The Addams Family took the stage for Chamber Night and Student/Press Night. Critics Kevin & Becky Blalock have penned a review just in time for opening night:
They’re creepy and they’re… well, you know the rest. The Addams Family may have originated in 1938 as a simple New Yorker comic strip but their popularity has grown over the years, making them one of the most well-known American families in modern fiction. They’ve invaded your television and movie theaters; now the bizarre clan of misfits comes to the Plaza stage!
This musical may perhaps be the most wonderfully weird production you’ve ever seen, and it also possesses one of the strongest ensemble casts we’ve ever seen at the Plaza. Every actors’ portrayal of the family is a morbid delight. Our story begins as an adult Wednesday Addams is bringing home her fiancée’s family to meet her own, but is quite worried as to how bizarre the Addams lifestyle will appear. Wednesday is trying to grow and change, seeking some “normalcy” without losing herself along the way. It’s a heightened metaphor, presenting how we all feel the first time we bring someone home to meet our family. Will they accept or reject us due to the odd quirks of our kin? In Wednesday’s case, her family is slightly weirder than most and she instructs them all to participate in “one normal night,” much to everyone’s chagrin. Camille Mund is wonderful as Wednesday. She showcases the trademark deadpan gallows humor that has made the character beloved by generations, while also displaying a side of the character we haven’t seen before: a young woman who is looking for love. This introspective Wednesday must decide if there is more to herself than shooting birds in Central Park and torturing her little brother with electric shocks. Can she be loved without losing all the other things in life that she loves? Mund distills all these aspects of the character into an endearing yet darkly hilarious performance.
Jon Blouin and Janice McDonald are a great pair as Gomez and Morticia Addams. Blouin brings heaps of demented suave and charm, which plays wonderfully against the sensual stoicism of McDonald. Matt Graff is a delightfully manic Fester who also displays touching sweetness in his courtship of the moon. (Yes, that moon. The one that is literally 250,000 miles up in the sky.) There is a great musical number where he sings an ode to his lunar love, accompanied by a very funny sight gag involving his expressively elongated legs which I won’t spoil here. Jackie Kana frequently steals the show as Grandma Addams, offering as much sage advice as she does wicked humor and debaucherous behavior. Rounding out the family, Gus Respondek’s Pugsley is full of mischievous energy, and Wil Harborth delivers several funny moments as the looming, undead butler Lurch.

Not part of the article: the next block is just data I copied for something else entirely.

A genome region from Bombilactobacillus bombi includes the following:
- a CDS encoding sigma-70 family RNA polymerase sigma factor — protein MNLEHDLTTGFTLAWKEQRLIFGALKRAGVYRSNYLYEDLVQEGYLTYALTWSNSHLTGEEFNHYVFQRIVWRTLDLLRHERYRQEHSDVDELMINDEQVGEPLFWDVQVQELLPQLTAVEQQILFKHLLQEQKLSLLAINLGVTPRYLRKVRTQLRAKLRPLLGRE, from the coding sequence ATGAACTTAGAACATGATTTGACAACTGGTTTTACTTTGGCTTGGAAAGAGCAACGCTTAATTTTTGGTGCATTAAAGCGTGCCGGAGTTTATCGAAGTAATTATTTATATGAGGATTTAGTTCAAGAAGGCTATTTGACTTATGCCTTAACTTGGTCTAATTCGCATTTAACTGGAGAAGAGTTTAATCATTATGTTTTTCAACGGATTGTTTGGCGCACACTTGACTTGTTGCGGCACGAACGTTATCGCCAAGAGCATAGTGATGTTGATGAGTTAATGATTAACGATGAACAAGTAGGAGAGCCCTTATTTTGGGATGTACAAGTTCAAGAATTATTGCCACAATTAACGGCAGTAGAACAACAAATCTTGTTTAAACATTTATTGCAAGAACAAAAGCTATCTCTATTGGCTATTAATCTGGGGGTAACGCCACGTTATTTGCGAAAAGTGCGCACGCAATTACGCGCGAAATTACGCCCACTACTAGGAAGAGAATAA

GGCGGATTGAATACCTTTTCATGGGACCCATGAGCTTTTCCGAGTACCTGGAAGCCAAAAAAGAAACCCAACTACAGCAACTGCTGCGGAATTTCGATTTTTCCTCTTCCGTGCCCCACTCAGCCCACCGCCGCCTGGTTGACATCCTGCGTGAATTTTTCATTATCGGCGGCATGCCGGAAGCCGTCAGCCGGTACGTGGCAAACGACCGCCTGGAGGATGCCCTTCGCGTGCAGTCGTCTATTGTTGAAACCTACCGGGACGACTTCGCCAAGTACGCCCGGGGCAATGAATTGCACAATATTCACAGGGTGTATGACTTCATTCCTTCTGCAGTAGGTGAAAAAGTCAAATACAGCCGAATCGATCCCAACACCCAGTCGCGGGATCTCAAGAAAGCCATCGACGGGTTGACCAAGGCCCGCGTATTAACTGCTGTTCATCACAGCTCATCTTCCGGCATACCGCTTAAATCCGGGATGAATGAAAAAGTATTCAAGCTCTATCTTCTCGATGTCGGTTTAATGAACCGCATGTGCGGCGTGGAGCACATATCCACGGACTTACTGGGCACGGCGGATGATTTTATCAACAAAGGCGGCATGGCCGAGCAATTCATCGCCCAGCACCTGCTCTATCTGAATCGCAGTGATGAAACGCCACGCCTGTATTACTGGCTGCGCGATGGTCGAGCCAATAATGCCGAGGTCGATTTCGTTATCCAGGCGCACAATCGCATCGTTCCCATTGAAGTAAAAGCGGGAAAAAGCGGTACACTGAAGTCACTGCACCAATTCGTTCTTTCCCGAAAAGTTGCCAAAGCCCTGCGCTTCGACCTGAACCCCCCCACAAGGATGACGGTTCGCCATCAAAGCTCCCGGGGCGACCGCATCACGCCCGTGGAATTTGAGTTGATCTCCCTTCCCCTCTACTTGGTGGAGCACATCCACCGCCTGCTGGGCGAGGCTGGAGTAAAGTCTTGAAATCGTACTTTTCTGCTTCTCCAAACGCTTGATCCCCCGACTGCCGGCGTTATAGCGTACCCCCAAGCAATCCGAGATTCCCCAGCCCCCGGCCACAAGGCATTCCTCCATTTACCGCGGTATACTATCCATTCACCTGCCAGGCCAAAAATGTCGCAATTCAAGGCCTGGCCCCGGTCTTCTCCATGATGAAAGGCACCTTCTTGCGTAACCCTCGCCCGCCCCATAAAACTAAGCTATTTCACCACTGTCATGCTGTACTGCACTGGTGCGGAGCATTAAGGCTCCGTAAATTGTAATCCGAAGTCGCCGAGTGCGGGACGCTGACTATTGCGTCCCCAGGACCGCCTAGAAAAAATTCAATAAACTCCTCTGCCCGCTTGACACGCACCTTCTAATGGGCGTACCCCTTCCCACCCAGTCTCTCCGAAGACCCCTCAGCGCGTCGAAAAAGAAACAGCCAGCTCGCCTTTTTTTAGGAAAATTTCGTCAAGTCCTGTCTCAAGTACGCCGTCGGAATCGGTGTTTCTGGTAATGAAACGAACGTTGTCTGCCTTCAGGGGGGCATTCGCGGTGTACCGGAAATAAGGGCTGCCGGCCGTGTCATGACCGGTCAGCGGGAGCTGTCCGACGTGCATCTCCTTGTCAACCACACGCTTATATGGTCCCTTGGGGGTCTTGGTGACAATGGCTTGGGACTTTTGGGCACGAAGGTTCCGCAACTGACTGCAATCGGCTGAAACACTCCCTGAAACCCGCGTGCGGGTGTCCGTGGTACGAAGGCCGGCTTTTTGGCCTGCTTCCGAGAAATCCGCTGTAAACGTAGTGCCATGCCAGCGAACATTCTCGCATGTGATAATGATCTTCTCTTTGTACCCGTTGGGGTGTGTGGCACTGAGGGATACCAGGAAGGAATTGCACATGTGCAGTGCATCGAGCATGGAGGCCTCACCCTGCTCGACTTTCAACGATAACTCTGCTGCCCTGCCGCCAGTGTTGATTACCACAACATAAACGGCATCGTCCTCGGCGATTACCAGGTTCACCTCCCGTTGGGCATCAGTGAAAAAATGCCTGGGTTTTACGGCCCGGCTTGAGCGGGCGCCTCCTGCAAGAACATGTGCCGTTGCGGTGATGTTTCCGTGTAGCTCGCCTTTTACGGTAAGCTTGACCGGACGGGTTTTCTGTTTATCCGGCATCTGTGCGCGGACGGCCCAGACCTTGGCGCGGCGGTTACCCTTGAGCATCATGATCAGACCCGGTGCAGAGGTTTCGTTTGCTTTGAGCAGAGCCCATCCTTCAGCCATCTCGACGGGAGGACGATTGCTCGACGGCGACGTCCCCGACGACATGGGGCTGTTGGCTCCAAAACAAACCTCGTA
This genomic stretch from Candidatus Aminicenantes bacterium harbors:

Along the way, we’re introduced to the Beinekes. Lucas Beineke (Ben Wandell) is Wednesday’s fiancée, a nervous young man who’s never taken a risk in his life. His parents Mal (Reagan Wrench) and Alicia (Lauren Orsak) are a stuffy midwest couple who strive to find some common ground with the macabre Addams crew. All are brought to life with great comedic effect by the actors. Orsak in particular delivers a showstopping number where her character is finally allowed to reveal the hidden depths of her soul to the world with hilarious results.
The play also makes great use of the spectral Addams ancestors. These ghostly family members of bygone ages float in and out of nearly every scene, adding an ever-present element of supernatural humor that elevates the production further. Their frequent expressions of dismay or joy function as a unique mix of both Greek chorus and vaudeville.
We must give particular praise to the unseen participants. A production this large doesn’t manifest successfully without so much attention to detail from everyone involved behind the scenes. From director Rachel Helmick and assistant director Betty Vick, to music director Catherine Genzer and choreographer Sarah Wilkins – we recognize the time and dedication they invested. The set design by Burke Wilkins must also be given special mention. It is difficult to imitate the vastness of the Addams manor in a limited space onstage, but the inventive design creates a great sense of depth as well as height. We are also seemingly transported from the Addams’ graveyard, to their dilapidated home, and to the outside world very successfully.
Halloween is still a couple of months away, but there is no time like the present to indulge yourself in some spooky fun. This play is a true joy, especially to those with a dark funny bone. Whether you’re a fan of the TV or film versions of this famous crew, you will definitely enjoy the Plaza’s production of The Addams Family. You have the opportunity to see the performance over three weekends, so bring your own kooky clan out to see the show!
The Addams Family is being performed at the Plaza Theatre August 5-21, Fri-Sun. Tickets may be purchased online or at the box office.
ABOUT BECKY AND KEVIN: Kevin and Becky Blalock are a couple from Houston, Texas who love all things film & theater. They met in an art class in 2006 at Sam Houston State University where they formed a close friendship that eventually grew into marriage. Today they enjoy spending hours discussing movies together, and they own/operate a small graphic design business in west Houston where they continue to pursue their love of art and creativity daily through the work they do for clients. They have two cats and a turtle who all seem ambivalent to their love of art.